M45 is technically known as a galactic or open star cluster which describes their location within the general area of the disk of our galaxy the Milky Way. This differentiates them from the much larger and denser globular clusters which populate the outer fringes and halo of the Milky Way.

It contains about 500 stars and at a distance of about 400 light years, is one of the nearest of its type.

The Pleiades Star Cluster is more commonly known as the "Seven Sisters". To many, it appears like a very small dipper. Unfortunately, those of us "blessed" to live in developed countries whose night skys have been destroyed by rampant light pollution are most fortunate to see even six of these ladies.

Seeing as many stars as possible seems to have been a game played since antiquity and the records range up to 16. One sharp eyed observer even charted 14 before the invention of the telescope. On the chart below, I have named and numbered the 8 brightest stars in their order of brightness.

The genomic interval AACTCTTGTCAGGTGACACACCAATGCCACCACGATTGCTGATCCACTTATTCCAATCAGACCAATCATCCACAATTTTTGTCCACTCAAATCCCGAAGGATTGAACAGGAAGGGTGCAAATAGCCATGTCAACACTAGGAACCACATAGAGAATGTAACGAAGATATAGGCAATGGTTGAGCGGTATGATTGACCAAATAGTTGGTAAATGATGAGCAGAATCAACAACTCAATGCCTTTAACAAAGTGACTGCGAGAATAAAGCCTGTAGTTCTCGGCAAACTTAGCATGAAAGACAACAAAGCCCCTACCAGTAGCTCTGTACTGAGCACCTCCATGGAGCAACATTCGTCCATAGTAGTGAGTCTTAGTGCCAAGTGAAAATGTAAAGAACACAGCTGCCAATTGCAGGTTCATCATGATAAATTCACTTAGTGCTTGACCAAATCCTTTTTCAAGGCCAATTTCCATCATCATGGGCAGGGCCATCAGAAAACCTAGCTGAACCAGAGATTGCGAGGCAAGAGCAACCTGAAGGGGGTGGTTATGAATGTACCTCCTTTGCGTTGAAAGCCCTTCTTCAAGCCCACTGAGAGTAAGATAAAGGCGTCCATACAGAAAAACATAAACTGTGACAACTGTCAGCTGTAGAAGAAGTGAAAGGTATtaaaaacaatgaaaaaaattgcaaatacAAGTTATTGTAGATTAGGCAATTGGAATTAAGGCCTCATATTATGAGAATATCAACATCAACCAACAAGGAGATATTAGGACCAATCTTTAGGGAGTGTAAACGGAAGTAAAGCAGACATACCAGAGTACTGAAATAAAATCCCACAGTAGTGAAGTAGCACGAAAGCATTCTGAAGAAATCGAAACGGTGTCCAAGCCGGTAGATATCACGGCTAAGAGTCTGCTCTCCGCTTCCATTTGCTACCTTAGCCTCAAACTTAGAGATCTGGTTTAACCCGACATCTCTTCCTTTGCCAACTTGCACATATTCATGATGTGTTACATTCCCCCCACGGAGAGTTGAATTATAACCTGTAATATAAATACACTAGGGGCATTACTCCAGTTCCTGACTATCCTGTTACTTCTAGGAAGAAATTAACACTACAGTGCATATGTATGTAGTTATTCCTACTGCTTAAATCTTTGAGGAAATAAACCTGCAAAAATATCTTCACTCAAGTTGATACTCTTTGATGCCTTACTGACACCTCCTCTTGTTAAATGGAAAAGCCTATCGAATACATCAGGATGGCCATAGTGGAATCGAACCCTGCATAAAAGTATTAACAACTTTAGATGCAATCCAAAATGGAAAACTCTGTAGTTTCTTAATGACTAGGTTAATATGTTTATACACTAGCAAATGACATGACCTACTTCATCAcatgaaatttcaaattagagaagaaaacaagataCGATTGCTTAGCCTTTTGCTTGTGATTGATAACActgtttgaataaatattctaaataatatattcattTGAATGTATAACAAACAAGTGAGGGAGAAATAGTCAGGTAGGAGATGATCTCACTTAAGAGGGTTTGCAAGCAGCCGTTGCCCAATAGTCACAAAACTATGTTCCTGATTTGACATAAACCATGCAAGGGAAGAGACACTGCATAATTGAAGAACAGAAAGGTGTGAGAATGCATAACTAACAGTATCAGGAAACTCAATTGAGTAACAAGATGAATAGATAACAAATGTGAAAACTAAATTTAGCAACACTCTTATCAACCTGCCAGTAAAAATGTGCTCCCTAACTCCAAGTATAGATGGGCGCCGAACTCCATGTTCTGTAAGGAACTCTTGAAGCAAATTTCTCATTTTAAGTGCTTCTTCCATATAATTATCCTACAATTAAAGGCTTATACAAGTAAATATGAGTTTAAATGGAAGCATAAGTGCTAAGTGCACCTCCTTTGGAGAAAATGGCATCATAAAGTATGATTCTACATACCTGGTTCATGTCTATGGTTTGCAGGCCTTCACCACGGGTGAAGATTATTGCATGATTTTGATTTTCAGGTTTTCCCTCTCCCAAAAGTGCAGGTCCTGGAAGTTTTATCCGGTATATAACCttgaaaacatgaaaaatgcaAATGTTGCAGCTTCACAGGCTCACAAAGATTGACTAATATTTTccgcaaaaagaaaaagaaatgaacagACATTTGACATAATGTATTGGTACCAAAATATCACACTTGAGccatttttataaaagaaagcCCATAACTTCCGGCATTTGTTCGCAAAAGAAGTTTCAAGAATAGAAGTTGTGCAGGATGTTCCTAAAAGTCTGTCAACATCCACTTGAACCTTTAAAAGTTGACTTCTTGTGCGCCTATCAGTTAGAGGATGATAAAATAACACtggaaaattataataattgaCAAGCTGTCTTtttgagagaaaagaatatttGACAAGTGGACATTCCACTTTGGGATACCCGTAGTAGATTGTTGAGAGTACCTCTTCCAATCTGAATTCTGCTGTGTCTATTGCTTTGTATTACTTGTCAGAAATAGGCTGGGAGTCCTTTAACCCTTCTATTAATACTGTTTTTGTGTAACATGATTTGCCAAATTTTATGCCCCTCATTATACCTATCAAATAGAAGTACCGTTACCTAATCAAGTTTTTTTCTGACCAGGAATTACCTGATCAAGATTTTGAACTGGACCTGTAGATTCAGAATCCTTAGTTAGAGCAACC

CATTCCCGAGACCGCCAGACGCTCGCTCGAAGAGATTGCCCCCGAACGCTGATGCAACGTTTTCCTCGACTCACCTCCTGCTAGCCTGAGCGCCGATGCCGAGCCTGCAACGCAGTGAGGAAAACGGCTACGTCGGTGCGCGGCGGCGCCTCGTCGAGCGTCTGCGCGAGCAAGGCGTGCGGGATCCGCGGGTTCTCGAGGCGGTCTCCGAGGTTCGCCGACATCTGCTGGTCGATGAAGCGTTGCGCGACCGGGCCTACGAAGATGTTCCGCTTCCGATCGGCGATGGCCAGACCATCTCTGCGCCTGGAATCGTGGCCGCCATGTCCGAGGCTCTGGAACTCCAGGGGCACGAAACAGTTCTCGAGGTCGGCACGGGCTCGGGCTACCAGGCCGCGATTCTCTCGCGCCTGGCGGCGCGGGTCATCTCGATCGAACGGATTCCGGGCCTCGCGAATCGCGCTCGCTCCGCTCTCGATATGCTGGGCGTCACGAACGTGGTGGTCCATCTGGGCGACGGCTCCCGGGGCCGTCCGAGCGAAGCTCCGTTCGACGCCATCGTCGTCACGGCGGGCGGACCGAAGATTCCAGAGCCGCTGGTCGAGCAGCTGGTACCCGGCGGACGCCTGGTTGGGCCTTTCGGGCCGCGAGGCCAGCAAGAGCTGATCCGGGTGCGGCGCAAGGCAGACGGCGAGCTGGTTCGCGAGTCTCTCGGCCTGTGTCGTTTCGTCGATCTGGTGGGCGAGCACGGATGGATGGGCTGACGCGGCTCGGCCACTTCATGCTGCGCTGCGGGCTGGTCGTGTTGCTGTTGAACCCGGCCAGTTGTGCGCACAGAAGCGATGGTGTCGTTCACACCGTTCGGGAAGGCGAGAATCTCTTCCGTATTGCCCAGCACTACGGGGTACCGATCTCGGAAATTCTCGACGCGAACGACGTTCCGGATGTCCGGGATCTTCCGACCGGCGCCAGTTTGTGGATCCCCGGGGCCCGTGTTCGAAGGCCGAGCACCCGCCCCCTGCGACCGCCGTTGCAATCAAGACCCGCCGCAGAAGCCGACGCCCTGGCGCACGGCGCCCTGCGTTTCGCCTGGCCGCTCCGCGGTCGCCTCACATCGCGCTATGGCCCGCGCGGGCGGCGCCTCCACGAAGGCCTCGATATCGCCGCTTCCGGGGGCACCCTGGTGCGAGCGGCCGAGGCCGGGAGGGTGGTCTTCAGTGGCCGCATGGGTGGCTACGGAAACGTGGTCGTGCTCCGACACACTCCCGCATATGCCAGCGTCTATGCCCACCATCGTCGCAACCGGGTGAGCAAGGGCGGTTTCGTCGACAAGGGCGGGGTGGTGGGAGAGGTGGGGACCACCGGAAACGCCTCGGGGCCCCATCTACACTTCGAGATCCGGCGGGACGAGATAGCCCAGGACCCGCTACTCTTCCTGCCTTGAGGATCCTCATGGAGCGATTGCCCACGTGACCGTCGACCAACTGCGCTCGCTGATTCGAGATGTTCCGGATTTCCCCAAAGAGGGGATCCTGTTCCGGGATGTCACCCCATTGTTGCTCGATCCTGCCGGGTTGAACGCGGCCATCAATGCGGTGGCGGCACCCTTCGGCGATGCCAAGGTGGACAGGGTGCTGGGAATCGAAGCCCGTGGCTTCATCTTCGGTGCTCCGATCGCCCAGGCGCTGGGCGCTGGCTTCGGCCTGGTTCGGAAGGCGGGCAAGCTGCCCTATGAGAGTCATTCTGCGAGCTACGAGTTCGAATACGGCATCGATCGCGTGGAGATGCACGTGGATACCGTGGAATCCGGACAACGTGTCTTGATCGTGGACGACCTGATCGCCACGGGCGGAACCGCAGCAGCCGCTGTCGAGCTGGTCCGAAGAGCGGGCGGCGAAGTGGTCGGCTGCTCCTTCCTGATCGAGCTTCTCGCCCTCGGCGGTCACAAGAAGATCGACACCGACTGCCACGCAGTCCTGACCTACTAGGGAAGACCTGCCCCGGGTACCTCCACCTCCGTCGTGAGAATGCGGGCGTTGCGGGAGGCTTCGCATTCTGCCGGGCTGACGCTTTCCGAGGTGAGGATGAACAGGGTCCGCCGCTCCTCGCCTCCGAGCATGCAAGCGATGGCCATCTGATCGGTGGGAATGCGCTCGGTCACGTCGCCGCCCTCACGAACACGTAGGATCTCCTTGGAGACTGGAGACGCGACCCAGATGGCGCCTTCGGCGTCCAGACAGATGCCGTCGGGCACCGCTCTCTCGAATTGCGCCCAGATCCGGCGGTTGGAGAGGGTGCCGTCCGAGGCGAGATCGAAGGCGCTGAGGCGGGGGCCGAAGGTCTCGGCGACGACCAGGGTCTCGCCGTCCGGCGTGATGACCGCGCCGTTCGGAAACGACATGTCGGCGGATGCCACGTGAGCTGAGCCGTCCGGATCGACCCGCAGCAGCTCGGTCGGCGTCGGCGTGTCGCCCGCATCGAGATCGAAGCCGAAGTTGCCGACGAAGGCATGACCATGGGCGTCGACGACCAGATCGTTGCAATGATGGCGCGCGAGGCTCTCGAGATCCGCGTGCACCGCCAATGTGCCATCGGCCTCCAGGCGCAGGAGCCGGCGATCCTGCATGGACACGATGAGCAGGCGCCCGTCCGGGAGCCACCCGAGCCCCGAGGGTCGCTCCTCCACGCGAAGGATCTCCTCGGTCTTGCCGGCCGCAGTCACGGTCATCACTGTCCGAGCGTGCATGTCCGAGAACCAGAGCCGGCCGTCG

How many can you see?

1 Alcyone magnitude 2.86
2 Atlas magnitude 3.62
3 Electra magnitude 3.70
4 Maia magnitude 3.86
5 Merope magnitude 4.17
6 Taygeta magnitude 4.29
7 Pleione magnitude 5.09
8 Celaeno magnitude 5.44

This was a 30 min exposure with the MX5C and a 135mm lens operating at F 5.6.

Merope in The Pleiades

Many of the stars in the Pleiades are surrounded by nebulosity that looks strikingly like Earthbound cirrus clouds. It is not clear just what these clouds are or why they exibit the structure they do but it is probable that they are clouds of dust. They display the same spectra as the stars so it is presumed that the clouds are simply reflecting the starlight. The diameter of the cloud surrounding Merope is about 3 light years or nearly the entire distance from the Sun to it nearest neighbor star.

This photo was a 30 minute exposure with the MX5C through the 16" Newt.

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